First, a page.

In Katzenstein v. Chabad of Poway (2015) 237 Cal.App.4th 759, a party to a probate proceeding appealed from an order in which the probate court sua sponte struck the party's counterclaim on the ground an answer cannot seek affirmative relief. (Id. at pp. 761-762.)Summary of this case from Meza v. Pac. Bell Tel. Co.
Blumenthal, Nordrehaug & Bhowmik, Norman B. Blumenthal, San Diego, and Kyle R. Nordrehaug for Defendant and Appellant. Hughes & Pizzuto, Shannon N. Montisano, San Diego, and Anne M. Rudolph, Eureka, for Plaintiff and Respondent.
Blumenthal, Nordrehaug & Bhowmik, Norman B. Blumenthal, San Diego, and Kyle R. Nordrehaug for Defendant and Appellant.
Hughes & Pizzuto, Shannon N. Montisano, San Diego, and Anne M. Rudolph, Eureka, for Plaintiff and Respondent.
IRION, J.Respondent Bonnie Katzenstein (Trustee), in her capacity as trustee of the Feinberg Family Trust Agreement dated October 30, 1984, as amended (Trust), filed a petition in probate court (Petition) following the death of Robert Feinberg (Decedent). Decedent was the cosettlor and former cotrustee of the Trust and the named insured in two life insurance policies. In the Petition, Trustee sought: (1) a determination that the Trust is the beneficiary of, and therefore entitled to the proceeds from, one of the insurance policies; and (2) damages against Chabad of Poway (Chabad) for interfering with the payment of that policy's benefits to the Trust. Chabad responded to the Petition by filing a document entitled “Claimant's Objection and Counter Claim [sic ] to Petition filed by Trustee to Determine Ownership of Life Insurance Policy Proceeds” (Objection and Counterclaim).
In an unsigned minute order following summary judgment proceedings initiated by Trustee, the court sua sponte struck Chabad's Objection and Counterclaim on the basis that the Code of Civil Procedure precludes a party from seeking affirmative relief in an answer. Chabad appeals. However, because this unsigned minute order is not an appealable order under either the Code of Civil Procedure or the Probate Code, we lack jurisdiction and will dismiss Chabad's appeal.
Because of the disposition of this appeal, our recitation of the facts will be limited and based in part on allegations in the Petition and the Objection and Counterclaim (both of which are verified), as opposed to evidence in support of or in opposition to Trustee's motion for summary judgment described in the text post .
According to the Petition, in 1984 Decedent and his wife executed the documents that established the Trust, and they amended it in 1999 and 2004. Decedent, whose wife had predeceased him, died in August 2012. Upon the death of Decedent, according to the terms of the Trust, Trustee became the sole successor trustee and has remained the sole successor trustee ever since. Trustee alleged that in 1984 Decedent purchased Genworth Life Insurance Company policy No. 00084978 (Genworth policy) and that at all times the Trust was the named beneficiary of the Genworth policy. Trustee sought both a declaration that the Genworth policy benefits belong to the Trust and an award of damages against Chabad for interfering with the payment of the Genworth policy benefits to the Trust as the named insured. (Prob.Code, §§ 850, subd. (a)(3)(A), 17200, 859.)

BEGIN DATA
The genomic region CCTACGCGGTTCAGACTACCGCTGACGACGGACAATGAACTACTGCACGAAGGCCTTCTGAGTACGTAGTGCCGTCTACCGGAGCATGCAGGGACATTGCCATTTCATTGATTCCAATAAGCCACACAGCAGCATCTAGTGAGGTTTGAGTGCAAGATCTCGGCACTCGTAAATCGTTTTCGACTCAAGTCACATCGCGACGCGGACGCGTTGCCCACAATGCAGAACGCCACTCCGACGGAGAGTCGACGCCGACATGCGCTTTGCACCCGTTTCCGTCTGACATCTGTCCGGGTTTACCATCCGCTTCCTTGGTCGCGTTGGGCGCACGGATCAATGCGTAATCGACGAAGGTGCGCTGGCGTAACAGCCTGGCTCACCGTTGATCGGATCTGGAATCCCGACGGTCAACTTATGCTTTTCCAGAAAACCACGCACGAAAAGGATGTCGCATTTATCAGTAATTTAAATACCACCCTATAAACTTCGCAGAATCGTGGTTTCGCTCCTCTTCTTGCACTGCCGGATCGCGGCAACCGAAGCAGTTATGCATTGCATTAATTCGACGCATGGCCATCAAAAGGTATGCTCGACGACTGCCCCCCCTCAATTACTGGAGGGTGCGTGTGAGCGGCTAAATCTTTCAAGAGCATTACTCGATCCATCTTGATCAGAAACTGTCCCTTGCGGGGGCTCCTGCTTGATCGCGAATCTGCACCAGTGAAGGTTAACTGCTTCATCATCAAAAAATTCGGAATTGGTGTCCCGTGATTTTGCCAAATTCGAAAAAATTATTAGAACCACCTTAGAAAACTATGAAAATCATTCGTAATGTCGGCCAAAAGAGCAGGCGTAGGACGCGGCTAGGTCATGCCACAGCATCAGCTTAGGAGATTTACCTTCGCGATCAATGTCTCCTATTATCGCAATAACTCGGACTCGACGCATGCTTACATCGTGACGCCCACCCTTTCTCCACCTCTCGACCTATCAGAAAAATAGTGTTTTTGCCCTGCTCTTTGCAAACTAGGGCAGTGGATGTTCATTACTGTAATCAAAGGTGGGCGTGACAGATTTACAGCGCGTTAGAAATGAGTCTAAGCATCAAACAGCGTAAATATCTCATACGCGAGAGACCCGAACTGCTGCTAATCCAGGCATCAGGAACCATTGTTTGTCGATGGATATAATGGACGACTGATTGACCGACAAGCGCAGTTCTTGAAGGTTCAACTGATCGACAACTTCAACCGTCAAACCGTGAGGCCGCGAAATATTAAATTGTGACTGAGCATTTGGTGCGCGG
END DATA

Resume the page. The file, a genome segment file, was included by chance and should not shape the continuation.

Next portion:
Probate Code section 850, subdivision (a)(3)(A) allows a trustee to file a petition requesting an order where the trustee holds property “claimed to belong to another.” Probate Code section 17200 allows a trustee to file a petition “concerning the internal affairs of the trust,” which include instructing the trustee. (Id., subds. (a), (b)(6).) Probate Code section 859 allows the court, upon a showing “that a person has in bad faith wrongfully taken, concealed, or disposed of [trust] property,” to award damages against the person “for twice the value of the property recovered” in the action and reasonable attorney fees and costs.
In the Objection and Counterclaim, Chabad alleged it is a nonprofit organization that includes inter alia a Jewish synagogue and a senior center. Chabad contended that Decedent gave it “an irrevocable pledge” of the death benefits in two life insurance policies—the Genworth policy and Sun Life Financial Life Insurance policy No. 0004097490 (together the Policies)—in exchange for renaming the senior center the “ ‘Robert Feinberg Sunshine Club’ to be operated [by Chabad] after [Decedent's] death by use of the [P]olicies' death benefits.” To this end, according to the Objection and Counterclaim, Chabad renamed the senior center and publicized Decedent's name in connection with receiving the pledge. In addition to alleging facts which Chabad contends required the court to deny the relief Trustee seeks in the Petition, Chabad's Objection and Counterclaim also contained affirmative claims for relief against Trustee based on unjust enrichment and breach of contract.
A Chabad member responsible for creating a Web site for the senior center described the center as a place that “provides seniors in North County a place to enjoy warm, nourishing meals as well as friendship with other seniors and congregation members.”